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Risk-averse investors, US crisis seen behind sharp fall in Sensex

Risk-averse investors, US crisis seen behind sharp fall in Sensex
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First Published: Thu, Jan 17 2008. 11 16 PM IST
Updated: Thu, Jan 17 2008. 11 16 PM IST
Mumbai: Sensex, India’s bellwether stock index that continued to drop for the fourth consecutive day on Thursday to close at 19,700.45 points, has lost 7.1% from its peak of 21,206.77 achieved on 10 January. Analysts attribute the fall to investors’ risk aversion, triggered by the increased subprime-related losses of US banks.
Another factor, analysts point out, is the large capital flow from the secondary market to the primary market that is seeing a spate of public floats by high-profile firms.
“Many of our clients have cut positions in Indian derivatives market by 15-20% to bid for the Reliance Power’s initial public offer,” says Arpit Singhal, an associate at CLSA Asia Pac’s structured products division in Singapore. “The total bids amount to over $50 billion...a huge amount, enough to disturb the market,” he said.
The Reliance Power IPO, which closes subscriptions on Friday, received bids worth Rs2.17 trillion on Thursday, more than 20 times the issue size with a record 2.2 million applications. The Rs491.34 crore IPO of Future Capital Ltd, an arm of Future Group, that closed on 16 January, was subscribed 133 times.
Foreign institutional investors have net-sold more than $1.5 billion worth of Indian equities in cash market transactions this year, according to data on Bombay Stock Exchange (BSE). They had bought a record $17.2 billion worth of Indian stocks in 2007.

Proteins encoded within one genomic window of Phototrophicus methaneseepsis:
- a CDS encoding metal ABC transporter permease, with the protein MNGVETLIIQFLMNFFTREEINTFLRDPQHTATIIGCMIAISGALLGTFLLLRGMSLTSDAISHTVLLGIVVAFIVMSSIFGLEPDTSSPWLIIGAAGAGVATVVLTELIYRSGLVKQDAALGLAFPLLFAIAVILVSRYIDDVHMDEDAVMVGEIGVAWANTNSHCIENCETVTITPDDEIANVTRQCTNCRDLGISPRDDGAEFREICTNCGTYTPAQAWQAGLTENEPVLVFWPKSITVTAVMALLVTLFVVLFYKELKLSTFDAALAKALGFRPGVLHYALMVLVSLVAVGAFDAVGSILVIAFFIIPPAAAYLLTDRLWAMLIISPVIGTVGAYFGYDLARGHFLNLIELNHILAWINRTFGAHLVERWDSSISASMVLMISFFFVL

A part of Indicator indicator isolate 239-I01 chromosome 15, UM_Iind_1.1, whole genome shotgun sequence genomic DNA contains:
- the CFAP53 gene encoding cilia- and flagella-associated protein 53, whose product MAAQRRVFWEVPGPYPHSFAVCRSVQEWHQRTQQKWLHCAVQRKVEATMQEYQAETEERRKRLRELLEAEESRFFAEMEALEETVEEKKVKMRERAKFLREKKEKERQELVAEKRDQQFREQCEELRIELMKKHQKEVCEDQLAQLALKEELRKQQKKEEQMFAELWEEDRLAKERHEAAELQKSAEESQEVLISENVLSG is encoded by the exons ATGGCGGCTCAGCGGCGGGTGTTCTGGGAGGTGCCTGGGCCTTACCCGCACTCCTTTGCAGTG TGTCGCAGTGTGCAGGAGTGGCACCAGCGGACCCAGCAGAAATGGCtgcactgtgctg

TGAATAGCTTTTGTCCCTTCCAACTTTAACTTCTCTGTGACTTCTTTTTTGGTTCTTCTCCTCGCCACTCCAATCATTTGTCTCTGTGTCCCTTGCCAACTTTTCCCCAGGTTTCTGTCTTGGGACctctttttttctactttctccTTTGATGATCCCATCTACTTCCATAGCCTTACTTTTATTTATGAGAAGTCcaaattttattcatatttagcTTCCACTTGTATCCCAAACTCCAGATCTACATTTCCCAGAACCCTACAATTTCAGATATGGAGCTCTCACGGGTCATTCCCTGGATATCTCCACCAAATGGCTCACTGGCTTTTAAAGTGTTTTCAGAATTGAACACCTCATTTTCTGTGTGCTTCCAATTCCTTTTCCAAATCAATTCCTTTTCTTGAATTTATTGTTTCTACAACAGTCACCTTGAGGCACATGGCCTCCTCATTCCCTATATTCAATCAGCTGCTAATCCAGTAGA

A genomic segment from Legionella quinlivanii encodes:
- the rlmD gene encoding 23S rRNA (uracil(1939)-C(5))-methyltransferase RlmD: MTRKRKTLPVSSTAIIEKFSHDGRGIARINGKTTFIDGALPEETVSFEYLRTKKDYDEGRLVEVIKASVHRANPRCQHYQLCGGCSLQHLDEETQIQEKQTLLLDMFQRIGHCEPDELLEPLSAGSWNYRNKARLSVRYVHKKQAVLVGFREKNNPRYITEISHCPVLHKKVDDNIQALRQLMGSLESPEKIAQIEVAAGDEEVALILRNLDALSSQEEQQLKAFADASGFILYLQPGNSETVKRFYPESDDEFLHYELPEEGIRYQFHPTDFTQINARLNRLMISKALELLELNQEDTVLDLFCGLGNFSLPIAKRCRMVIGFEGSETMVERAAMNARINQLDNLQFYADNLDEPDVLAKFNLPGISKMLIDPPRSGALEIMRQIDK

Rajeev Malik, executive director, Asia Economic Research at JPMorgan Chase Bank NA, said the uncertainty and volatility in Asian markets will continue: “All the high-beta Asian markets have witnessed outflows. No market is completely safe though the degree in which they get affected could be different.” However, India could be far lesser affected by a US recession than its Asian peers, he added.
From the beginning of this year to 16 January, Hong Kong’s Hang Seng lost 11.28% while Singapore’s Strait Times shed 11.2%. Japan’s Nikkei and Korea’s Kospi also lost more than 8% during the period.
However, all these markets witnessed a bounce-back on Thursday. Benchmark indices of Japan, Hong Kong and Singapore gained well above 2%. Kospi gained 1.09%. China’s Shanghai Composite, flat so far this year, was the biggest loser on Thursday, down 2.63%.
“The correction in other Asian markets had started long back,” said Manishi Raychaudhuri, executive director of investment research at UBS Securities India Pvt. Ltd. “India still is a preferred market and is relatively safe,” he said.
Institutional investors are flocking to low-risk avenues such as precious metals. The spot price of gold has moved up 2.69% from $858.16 to $881.27 per ounce since 7 January. “When you have a global economic turmoil, investors immediately turn to low-risk assets such as gold,” added UBS’s Raychaudhuri.
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First Published: Thu, Jan 17 2008. 11 16 PM IST